By clicking Accept, you agree to the storing of cookies on your device to enhance site navigation, analyze site usage, and assist in our marketing efforts. View our Privacy Policy for more information.
No items found.
MAY 19th, 2022
It’s time for new M&A ideas to bloom, register for the M&A Science Spring Summit on May 19th!
Register Now!

7 Top Challenges in Mergers & Acquisitions and How to Solve Them

Kison Patel
Kison Patel

Kison Patel is the Founder and CEO of DealRoom, a Chicago-based diligence management software that uses Agile principles to innovate and modernize the finance industry. As a former M&A advisor with over a decade of experience, Kison developed DealRoom after seeing first hand a number of deep-seated, industry-wide structural issues and inefficiencies.

CEO and Founder of M&A Science and FirmRoom

Experience shows that M&A is a process fraught with challenges.

Even otherwise highly competent CXOs at S&P 100 companies are prone to destroying billions in value in dealmaking. It doesn’t need to be like this.

This article will show how new technologies and methodologies are changing the game fo M&A practitioners.

Overview of the M&A landscape

Although most historians agree that M&A has a history going back at least as far as the mid-1800s, the first great merger wave occurred between 1893 and 1904. This wave was dominated by horizontal mergers (insert link) in the transportation and manufacturing sectors, where economies of scale gave merging companies a competitive advantage. From these relatively small beginnings, M&A grew into a global phenomenon.

By the beginning of the 21st century, M&A was already in the fifth wave, that of the ‘mega deals,’ large multi-billion dollar deals, many of which remain among the biggest to this day. Deals were always conducted in-person, the cloud still hadn’t been conceived, and due diligence involved scanning physical copies of documents, or for the more sophisticated, hawking heavy hard disks around.

The sheer inconvenience of this process tended to stifle the due diligence process. Once technology moved on, however, it wasn’t just convenience that received a boost. With enhanced technology such as faster processors, more sophisticated software, and cloud storage, the efficacy of due diligence moved to a new level. High-level challenges solved for the M&A process in the last 15 years alone include:

  • Increased visibility of deals and intermediaries through online dealmaking platforms, reducing the challenge of deal origination;
  • Widespread use of the cloud, enabling instantaneous sharing of big data across geographical boundaries;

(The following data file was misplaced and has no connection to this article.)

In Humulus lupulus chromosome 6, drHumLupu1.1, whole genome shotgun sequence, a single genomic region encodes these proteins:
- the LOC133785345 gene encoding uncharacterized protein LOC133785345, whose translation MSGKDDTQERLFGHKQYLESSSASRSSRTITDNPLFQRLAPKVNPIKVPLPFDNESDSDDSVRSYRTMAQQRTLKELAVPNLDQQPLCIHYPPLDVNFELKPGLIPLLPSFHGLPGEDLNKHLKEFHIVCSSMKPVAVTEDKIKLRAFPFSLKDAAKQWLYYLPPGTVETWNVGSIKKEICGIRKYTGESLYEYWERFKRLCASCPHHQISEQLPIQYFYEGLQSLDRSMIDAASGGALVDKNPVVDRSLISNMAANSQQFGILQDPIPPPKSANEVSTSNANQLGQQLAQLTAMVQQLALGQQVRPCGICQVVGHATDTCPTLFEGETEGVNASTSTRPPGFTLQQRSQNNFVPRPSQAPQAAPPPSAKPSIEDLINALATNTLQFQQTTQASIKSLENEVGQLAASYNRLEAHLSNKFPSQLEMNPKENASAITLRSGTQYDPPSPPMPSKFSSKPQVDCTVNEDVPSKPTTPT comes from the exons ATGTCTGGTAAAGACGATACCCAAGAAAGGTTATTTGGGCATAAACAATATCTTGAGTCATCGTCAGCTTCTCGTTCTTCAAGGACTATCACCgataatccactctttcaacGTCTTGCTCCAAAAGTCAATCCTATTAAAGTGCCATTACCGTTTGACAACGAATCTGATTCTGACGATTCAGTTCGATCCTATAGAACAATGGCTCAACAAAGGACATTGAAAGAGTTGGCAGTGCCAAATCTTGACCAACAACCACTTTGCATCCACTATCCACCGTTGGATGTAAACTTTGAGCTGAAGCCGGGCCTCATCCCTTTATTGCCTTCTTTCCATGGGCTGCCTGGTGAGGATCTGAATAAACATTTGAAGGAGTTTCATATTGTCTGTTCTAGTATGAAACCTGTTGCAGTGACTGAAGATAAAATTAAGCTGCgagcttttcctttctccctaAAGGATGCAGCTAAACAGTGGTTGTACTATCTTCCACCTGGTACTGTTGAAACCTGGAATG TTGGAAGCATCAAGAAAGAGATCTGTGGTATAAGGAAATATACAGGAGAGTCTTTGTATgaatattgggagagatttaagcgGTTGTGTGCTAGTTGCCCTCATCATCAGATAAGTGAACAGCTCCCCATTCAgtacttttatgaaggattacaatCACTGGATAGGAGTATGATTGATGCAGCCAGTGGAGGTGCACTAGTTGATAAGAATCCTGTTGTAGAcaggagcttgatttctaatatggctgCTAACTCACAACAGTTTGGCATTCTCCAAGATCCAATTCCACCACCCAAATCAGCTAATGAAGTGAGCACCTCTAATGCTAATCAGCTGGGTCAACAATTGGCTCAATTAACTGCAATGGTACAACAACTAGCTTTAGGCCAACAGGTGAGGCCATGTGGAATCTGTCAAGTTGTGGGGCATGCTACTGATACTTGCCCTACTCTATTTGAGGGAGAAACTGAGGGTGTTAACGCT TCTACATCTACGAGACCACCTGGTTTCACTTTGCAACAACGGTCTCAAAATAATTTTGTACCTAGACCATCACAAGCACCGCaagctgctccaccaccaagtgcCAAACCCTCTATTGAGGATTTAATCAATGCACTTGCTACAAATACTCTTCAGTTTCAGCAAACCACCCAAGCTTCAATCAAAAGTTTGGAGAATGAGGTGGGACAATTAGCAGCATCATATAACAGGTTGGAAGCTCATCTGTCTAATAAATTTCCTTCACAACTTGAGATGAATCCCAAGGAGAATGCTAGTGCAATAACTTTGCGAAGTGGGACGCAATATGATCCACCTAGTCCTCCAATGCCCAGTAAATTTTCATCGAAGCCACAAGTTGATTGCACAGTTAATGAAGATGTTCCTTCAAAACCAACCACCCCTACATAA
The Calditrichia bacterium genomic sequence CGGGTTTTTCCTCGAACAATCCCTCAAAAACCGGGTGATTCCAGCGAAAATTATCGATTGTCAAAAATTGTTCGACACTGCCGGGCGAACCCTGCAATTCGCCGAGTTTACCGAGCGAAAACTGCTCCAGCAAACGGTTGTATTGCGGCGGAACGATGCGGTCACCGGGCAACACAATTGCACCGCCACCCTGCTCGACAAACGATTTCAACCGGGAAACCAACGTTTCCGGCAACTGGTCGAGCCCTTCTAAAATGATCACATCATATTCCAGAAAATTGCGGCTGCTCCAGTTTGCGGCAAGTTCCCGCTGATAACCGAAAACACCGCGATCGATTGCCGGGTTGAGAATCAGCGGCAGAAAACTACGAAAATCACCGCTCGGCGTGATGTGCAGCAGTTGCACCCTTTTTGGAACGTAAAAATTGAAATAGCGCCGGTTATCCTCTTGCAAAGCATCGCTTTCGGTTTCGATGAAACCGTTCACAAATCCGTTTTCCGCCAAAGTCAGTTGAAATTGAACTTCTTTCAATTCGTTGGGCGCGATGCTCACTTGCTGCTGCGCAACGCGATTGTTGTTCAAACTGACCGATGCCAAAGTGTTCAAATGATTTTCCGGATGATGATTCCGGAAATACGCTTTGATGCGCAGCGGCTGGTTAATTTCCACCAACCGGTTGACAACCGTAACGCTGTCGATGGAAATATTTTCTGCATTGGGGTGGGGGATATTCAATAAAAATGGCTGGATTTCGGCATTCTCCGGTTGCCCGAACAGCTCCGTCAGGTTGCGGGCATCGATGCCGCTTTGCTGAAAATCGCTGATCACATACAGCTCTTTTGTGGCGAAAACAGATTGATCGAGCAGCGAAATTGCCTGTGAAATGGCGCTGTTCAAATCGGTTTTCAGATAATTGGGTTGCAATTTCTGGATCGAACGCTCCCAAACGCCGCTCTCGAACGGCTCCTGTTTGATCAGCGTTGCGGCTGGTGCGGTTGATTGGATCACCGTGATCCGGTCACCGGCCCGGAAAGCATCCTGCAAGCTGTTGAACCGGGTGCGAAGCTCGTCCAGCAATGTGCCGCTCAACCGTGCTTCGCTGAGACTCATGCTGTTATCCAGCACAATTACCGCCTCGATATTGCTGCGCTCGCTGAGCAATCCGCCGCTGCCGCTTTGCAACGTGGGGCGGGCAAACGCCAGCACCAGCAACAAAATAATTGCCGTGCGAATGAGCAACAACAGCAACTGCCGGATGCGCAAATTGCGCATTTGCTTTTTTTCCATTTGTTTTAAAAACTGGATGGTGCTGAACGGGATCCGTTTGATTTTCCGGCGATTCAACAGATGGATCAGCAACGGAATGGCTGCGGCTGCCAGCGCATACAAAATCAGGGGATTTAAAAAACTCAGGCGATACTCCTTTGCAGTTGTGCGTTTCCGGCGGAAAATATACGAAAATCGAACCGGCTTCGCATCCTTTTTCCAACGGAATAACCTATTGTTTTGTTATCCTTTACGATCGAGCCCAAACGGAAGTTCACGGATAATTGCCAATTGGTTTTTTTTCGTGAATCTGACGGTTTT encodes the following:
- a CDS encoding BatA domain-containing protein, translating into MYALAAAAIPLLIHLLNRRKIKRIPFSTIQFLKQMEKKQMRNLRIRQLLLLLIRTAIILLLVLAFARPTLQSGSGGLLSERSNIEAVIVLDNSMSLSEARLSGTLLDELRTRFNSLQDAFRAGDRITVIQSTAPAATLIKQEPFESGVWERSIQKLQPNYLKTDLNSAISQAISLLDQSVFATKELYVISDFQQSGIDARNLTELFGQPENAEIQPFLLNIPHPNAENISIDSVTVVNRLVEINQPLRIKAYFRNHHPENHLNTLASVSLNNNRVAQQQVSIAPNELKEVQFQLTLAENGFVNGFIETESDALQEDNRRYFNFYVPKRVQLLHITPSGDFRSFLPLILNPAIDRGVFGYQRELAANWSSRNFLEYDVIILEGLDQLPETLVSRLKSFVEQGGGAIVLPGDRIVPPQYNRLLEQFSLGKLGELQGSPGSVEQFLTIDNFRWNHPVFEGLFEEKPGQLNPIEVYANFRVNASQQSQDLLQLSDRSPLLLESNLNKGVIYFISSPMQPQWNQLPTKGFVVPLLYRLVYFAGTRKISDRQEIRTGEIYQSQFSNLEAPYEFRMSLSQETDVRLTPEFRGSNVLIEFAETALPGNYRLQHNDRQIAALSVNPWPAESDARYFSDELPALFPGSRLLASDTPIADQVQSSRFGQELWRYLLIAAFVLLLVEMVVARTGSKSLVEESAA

• Far more accurate and up-to-date market information, reducing the risks of only using yearly annual reports;
  • Enhanced cross-cultural collaboration, reducing the numerous cultural challenges of working on cross-border deals;
  • Better valuation methodologies, as newer generations have better insights into the life cycle of technology firms than existed 15 years ago.

Challenges in M&A

The scale of M&A deals means that, where challenges aren’t overcome, billions of dollars in value can be destroyed within a short period of time.

One Harvard Business Review paper states that between 70% and 90% of acquisitions fail.

If this seems high, it’s worth remembering how many metrics on which a large deal can be measured.

Experience shows that the 5 largest challenges of M&A are:

  1. Inability to identify a deal’s value drivers
  2. Inability to measure synergies between two or more companies
  3. Failure to address cultural differences at the integration phase
  4. Inadequate due diligence
  5. Underestimating small details

When M&A industry analysts talk about ‘value destruction’ because of poorly executed deals, they’re referring to the value of a company reduced as a direct consequence of a deal (deals only exist to generate value, after all).

The challenges above are among the most common. Aside from the massive financial problems caused by poor execution, there are also issues such as decreased morale within companies, stifled innovation, friction at board level, and more.

Identifying these challenges is not the same as addressing them, however.

Traditional M&A processes - the methods of ‘doing it the way it’s always been done’- are often the hidden snag in a process that involves several phases and thousands of pages of documents.

Additionally, this claim is further supported by Accenture's M&A success factor analysis:

key M&A success factors (accenture)

This reality - that deals could be executed better and therefore should be executed better, led to the development of the Agile M&A concept.

Addressing the 5 Major Challenges in M&A

1. Inability to identify a deal’s value drivers

Microsoft’s $7.9 billion acquisition of Nokia in 2014 provides a case book study of failing to see at the outset why a deal is doomed.